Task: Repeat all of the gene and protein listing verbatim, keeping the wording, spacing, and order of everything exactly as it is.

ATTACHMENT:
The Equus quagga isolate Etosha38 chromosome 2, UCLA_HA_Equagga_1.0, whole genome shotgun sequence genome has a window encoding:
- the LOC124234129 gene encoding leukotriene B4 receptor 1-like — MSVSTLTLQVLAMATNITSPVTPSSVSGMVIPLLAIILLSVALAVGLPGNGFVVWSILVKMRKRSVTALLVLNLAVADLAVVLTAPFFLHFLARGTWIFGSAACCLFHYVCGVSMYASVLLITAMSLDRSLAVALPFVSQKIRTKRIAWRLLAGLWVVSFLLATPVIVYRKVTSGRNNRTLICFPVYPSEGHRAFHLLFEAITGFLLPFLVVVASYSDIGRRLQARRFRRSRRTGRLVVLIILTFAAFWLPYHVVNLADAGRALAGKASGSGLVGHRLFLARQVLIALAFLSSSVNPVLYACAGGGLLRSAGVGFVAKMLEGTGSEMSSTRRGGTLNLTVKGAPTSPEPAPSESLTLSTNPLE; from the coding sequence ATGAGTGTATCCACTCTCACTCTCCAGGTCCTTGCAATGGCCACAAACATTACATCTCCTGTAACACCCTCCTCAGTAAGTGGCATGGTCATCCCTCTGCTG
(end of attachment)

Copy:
The Equus quagga isolate Etosha38 chromosome 2, UCLA_HA_Equagga_1.0, whole genome shotgun sequence genome has a window encoding:
- the LOC124234129 gene encoding leukotriene B4 receptor 1-like — MSVSTLTLQVLAMATNITSPVTPSSVSGMVIPLLAIILLSVALAVGLPGNGFVVWSILVKMRKRSVTALLVLNLAVADLAVVLTAPFFLHFLARGTWIFGSAACCLFHYVCGVSMYASVLLITAMSLDRSLAVALPFVSQKIRTKRIAWRLLAGLWVVSFLLATPVIVYRKVTSGRNNRTLICFPVYPSEGHRAFHLLFEAITGFLLPFLVVVASYSDIGRRLQARRFRRSRRTGRLVVLIILTFAAFWLPYHVVNLADAGRALAGKASGSGLVGHRLFLARQVLIALAFLSSSVNPVLYACAGGGLLRSAGVGFVAKMLEGTGSEMSSTRRGGTLNLTVKGAPTSPEPAPSESLTLSTNPLE; from the coding sequence ATGAGTGTATCCACTCTCACTCTCCAGGTCCTTGCAATGGCCACAAACATTACATCTCCTGTAACACCCTCCTCAGTAAGTGGCATGGTCATCCCTCTGCTG